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How We Can Access the Power of the Temple during COVID-19

Limited access doesn’t change the impact the temple can have in our lives



by Elder Dale G. Renlund of the Quorum of the Twelve Apostles

Several years ago my wife, Ruth, and I were serving in the Africa Southeast Area when we learned, sadly, that the Church’s registration with the country of Rwanda was invalid. The Church made the agonizing decision to close the branch there. This meant that these faithful Saints were unable to partake of the sacrament as a branch for a long time. When they finally came together after that time had passed, there was a spirit that washed over that congregation and over me. It was one of the most intensely powerful experiences in a sacrament meeting in my life. I realized that feeling came from the Rwandan Latter-day Saints who came hungering and thirsting for the sacrament.

As I think about the current closures of our churches and temples, I believe we’ll have the same type of experiences as we start to again regularly attend church meetings and serve in temples. Our hunger will bring out an intense feeling as we experience being in a dedicated house of God again.

On March 25, 2020, the Church made the difficult decision to close down temples worldwide. That decision was made with the desire for the Church to be a good global citizen and to prevent the spread of SARS-CoV-2, the virus that causes COVID-19. In May 2020, we began slowly reopening temples in a phased approach.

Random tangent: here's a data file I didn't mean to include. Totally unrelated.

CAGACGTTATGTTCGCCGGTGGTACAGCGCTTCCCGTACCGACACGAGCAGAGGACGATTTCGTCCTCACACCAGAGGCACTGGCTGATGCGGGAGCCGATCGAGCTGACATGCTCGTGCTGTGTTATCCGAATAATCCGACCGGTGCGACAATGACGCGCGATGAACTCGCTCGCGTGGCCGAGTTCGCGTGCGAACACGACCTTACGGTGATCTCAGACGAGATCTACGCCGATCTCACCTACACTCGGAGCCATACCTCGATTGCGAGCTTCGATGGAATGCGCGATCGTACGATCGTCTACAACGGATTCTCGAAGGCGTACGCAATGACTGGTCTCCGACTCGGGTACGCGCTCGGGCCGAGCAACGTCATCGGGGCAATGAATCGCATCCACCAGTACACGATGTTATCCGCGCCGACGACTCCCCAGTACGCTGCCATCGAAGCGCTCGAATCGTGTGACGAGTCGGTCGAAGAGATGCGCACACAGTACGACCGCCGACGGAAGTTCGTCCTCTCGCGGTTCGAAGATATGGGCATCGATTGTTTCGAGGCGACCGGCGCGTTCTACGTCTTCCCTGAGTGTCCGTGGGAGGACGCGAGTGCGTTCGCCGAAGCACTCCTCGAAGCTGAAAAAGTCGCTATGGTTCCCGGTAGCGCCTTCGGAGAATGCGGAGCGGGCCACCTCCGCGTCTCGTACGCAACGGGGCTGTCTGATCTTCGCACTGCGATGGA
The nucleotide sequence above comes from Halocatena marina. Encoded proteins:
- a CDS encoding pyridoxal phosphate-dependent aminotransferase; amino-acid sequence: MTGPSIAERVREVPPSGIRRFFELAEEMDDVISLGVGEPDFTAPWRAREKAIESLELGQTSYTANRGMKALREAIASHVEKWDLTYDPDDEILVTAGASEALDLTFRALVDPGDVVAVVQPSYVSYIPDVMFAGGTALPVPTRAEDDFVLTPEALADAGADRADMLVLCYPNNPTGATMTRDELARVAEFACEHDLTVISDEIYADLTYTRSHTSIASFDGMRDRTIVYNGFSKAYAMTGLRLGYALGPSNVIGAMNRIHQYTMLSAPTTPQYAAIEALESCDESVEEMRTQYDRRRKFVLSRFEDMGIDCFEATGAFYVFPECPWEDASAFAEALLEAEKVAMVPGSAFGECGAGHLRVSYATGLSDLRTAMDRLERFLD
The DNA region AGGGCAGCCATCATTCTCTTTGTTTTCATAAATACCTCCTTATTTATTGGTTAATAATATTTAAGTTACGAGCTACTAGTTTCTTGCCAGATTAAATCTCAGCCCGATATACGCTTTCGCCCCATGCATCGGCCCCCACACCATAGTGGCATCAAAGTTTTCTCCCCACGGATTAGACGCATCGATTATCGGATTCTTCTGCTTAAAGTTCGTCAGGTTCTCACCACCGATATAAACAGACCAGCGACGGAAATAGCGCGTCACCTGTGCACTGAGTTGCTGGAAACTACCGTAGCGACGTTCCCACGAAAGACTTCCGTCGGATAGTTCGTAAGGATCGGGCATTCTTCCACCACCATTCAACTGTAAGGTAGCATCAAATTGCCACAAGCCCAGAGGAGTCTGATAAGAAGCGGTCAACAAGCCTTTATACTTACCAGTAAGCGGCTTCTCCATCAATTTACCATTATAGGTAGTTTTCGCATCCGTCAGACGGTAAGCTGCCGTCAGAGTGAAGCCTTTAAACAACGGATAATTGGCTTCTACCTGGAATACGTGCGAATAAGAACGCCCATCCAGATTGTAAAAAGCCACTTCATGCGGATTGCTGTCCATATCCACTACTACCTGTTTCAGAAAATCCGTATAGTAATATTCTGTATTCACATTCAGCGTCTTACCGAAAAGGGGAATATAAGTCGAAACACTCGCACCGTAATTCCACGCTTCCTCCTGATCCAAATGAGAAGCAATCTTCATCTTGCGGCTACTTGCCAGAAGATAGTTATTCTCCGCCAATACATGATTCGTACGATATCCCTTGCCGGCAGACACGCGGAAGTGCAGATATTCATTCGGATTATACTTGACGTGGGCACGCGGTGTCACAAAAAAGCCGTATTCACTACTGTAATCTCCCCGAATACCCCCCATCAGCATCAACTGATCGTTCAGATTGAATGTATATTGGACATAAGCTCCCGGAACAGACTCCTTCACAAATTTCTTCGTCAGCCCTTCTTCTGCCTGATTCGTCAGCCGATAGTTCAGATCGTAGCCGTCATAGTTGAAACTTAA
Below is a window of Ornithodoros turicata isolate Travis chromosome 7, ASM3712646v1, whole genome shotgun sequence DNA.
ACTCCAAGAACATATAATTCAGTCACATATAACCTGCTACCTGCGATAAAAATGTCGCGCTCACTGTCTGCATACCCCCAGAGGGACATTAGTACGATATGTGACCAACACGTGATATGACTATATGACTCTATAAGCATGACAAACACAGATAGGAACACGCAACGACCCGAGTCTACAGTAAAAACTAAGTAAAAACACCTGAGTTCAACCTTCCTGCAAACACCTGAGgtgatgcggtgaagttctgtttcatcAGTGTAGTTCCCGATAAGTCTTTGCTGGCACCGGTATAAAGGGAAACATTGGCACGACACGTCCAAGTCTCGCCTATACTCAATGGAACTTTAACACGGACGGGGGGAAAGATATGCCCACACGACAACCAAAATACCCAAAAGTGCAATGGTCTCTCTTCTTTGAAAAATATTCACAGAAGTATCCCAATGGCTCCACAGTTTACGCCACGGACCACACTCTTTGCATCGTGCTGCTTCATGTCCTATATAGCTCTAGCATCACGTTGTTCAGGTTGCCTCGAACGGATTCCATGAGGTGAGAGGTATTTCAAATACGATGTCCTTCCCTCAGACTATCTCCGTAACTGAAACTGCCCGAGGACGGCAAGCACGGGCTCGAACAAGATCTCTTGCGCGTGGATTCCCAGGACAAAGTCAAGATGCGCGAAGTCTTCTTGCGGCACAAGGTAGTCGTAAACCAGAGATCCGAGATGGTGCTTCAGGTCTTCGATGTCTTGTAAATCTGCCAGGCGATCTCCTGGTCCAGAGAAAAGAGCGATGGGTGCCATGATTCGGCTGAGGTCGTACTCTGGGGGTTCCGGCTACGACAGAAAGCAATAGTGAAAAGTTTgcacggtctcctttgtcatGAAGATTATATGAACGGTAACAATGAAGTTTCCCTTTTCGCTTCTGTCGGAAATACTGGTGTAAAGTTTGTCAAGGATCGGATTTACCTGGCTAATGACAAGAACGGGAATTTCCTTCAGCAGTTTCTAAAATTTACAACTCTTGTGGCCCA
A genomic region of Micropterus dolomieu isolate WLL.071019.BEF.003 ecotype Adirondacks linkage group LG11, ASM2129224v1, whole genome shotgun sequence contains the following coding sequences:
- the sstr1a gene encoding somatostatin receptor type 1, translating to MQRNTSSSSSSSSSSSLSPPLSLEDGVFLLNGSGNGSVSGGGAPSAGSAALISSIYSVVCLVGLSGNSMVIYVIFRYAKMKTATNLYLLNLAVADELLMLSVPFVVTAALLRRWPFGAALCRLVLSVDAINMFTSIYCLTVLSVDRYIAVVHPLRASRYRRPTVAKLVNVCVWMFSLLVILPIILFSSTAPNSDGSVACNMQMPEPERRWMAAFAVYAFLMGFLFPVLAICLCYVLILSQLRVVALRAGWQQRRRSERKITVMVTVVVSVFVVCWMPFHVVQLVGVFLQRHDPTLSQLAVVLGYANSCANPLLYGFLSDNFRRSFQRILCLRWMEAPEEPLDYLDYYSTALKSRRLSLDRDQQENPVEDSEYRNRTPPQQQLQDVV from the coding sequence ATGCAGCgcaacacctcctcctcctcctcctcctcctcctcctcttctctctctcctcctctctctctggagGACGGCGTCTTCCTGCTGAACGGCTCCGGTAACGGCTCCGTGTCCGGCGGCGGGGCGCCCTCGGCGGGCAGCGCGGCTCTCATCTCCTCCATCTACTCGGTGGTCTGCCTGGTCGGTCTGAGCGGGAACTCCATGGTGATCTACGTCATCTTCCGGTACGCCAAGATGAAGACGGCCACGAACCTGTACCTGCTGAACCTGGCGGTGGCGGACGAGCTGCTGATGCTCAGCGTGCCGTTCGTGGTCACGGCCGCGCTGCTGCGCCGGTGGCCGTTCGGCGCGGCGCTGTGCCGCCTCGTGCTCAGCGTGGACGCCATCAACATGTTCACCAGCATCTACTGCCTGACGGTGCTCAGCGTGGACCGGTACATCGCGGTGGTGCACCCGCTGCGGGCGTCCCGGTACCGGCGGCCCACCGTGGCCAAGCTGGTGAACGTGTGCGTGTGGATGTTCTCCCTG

Although our access to the temple right now is limited, it doesn’t change the impact that the temple can have on us in our lives. Through our covenants and ordinances, we have access to the power of godliness in our lives—no matter our circumstances.

That power of godliness comes because we’ve entered into a covenant that’s been part of an ordinance. And as we keep that covenant, then the power of godliness can be in our lives.

When we go to the temple, we don’t renew our covenants as we do proxy temple work. Rather, we are reminded of the covenants that we once made. It’s by keeping those covenants that we access the power of godliness in our lives—whether we’re able to physically go to the temple or not. We should not limit the ability of God to invoke the power of godliness in our lives. Our ability to access the power of godliness depends on us keeping the covenants we’ve made with Him.

As I have worked with other leaders on how and when our temples can reopen, I have felt an outpouring of the Savior’s love and influence on this situation. He is in charge. He is guiding us to know how our temples can reopen as safe places of worship. I continue to be in awe of all that He is guiding us to do.

Until our temples fully reopen, I pray that we can keep our covenants and, by doing so, access the power of godliness in our everyday lives. When the day comes for us to attend the temple again, our hearts and our spirits will be hungry for the experiences of the temple. And it’s that desire, that hunger, that will result in a powerful temple experience.

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